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bug#8890: 23.3; message writing slows emacs


From: Dave Abrahams
Subject: bug#8890: 23.3; message writing slows emacs
Date: Sat, 17 Sep 2011 02:23:05 -0400
User-agent: Gnus/5.110018 (No Gnus v0.18) Emacs/23.3 (darwin)

on Sat Sep 17 2011, Lars Magne Ingebrigtsen <larsi-AT-gnus.org> wrote:

> Dave Abrahams <address@hidden> writes:
>
>>> So the general approach to fixing those problems is to say "use
>>> progress-reporter-update" since this function has the advantage of
>>> knowing that there will be a `progress-reporter-done' at some later
>>> point, which allows it to skip a message without worries.
>>
>> Hm.  So there *is* a builtin functionality for this... well, that's
>> good.  Sorry if I've wasted everyone's time on this.
>
> I didn't know about progress-reporter, so my time wasn't wasted, at
> least.  :-)
>
> But I wonder whether a simpler, more general function would be
> possible.  If we're outputting stuff that's not a percentage,
> progress-reporter doesn't help much.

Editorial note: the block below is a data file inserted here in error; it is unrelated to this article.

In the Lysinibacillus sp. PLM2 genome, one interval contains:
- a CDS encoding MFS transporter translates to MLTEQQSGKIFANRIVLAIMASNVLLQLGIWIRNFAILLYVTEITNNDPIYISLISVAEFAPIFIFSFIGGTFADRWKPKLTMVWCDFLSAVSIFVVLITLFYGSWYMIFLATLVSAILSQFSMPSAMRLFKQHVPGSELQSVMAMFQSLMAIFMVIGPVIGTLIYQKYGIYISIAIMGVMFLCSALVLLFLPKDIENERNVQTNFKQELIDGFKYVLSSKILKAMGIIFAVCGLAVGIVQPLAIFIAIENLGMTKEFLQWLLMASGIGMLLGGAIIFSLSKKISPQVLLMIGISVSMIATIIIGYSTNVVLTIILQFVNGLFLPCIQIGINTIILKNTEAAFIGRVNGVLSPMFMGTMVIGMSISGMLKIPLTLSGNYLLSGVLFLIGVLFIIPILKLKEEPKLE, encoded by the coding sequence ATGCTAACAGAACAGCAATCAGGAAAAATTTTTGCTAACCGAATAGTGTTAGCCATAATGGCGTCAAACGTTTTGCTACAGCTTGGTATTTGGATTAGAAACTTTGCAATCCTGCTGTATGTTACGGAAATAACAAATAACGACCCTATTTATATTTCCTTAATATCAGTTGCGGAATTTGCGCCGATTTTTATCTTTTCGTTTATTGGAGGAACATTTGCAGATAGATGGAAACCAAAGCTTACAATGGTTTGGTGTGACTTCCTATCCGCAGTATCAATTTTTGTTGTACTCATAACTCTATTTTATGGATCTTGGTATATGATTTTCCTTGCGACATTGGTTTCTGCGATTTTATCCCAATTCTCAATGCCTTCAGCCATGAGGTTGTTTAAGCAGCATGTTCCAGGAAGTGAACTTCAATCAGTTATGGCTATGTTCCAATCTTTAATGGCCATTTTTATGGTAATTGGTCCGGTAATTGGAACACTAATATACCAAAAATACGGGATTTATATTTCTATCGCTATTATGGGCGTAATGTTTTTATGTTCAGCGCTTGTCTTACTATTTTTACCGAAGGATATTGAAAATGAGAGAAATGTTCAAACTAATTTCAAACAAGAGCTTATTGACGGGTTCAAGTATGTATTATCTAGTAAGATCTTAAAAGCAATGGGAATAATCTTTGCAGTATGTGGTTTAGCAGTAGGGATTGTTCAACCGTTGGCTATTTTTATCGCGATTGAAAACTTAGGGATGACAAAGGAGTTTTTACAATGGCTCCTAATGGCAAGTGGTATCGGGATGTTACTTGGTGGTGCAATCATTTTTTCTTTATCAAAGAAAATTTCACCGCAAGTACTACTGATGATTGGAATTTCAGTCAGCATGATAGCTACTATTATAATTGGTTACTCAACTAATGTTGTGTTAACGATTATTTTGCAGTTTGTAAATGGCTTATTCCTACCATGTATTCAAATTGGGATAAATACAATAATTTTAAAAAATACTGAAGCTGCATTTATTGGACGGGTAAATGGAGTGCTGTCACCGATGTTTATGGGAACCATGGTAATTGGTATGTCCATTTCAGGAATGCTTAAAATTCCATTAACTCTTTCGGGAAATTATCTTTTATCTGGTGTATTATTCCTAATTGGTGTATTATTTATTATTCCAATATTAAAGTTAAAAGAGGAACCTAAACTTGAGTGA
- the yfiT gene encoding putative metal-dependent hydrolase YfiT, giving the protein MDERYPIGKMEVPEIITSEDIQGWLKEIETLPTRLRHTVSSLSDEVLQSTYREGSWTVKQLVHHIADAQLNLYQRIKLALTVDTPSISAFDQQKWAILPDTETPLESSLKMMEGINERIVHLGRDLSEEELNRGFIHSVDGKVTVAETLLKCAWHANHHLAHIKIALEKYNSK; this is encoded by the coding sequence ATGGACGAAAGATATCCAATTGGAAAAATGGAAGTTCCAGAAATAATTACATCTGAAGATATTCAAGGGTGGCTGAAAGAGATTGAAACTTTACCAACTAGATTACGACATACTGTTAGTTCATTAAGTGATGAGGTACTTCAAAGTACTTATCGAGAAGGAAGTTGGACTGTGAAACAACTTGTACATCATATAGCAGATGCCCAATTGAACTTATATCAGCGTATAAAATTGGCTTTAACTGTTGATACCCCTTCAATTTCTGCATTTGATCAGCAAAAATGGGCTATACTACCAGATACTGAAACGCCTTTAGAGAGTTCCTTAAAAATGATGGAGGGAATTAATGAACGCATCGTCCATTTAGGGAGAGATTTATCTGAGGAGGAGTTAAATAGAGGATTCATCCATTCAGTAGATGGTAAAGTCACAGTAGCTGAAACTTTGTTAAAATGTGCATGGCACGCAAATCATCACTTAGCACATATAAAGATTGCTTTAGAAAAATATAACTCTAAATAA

>
> `message' could work as follows:
>
> If it's been less than (say) 50th of a second since the previous
> message, then don't message anything.  However, set up a timer in a
> 100th of a second's time to display that message -- if nothing else has
> been displayed in the mean time.

Technically, that 100th of a second could be arbitrarily long:

,----[ (info "(elisp)Timers") ]
|    Emacs cannot run timers at any arbitrary point in a Lisp program; it
| can run them only when Emacs could accept output from a subprocess:
| namely, while waiting or inside certain primitive functions such as
| `sit-for' or `read-event' which _can_ wait.  Therefore, a timer's
| execution may be delayed if Emacs is busy.  However, the time of
| execution is very precise if Emacs is idle.
`----

However, that might not be such a bad thing.

-- 
Dave Abrahams
BoostPro Computing
http://www.boostpro.com





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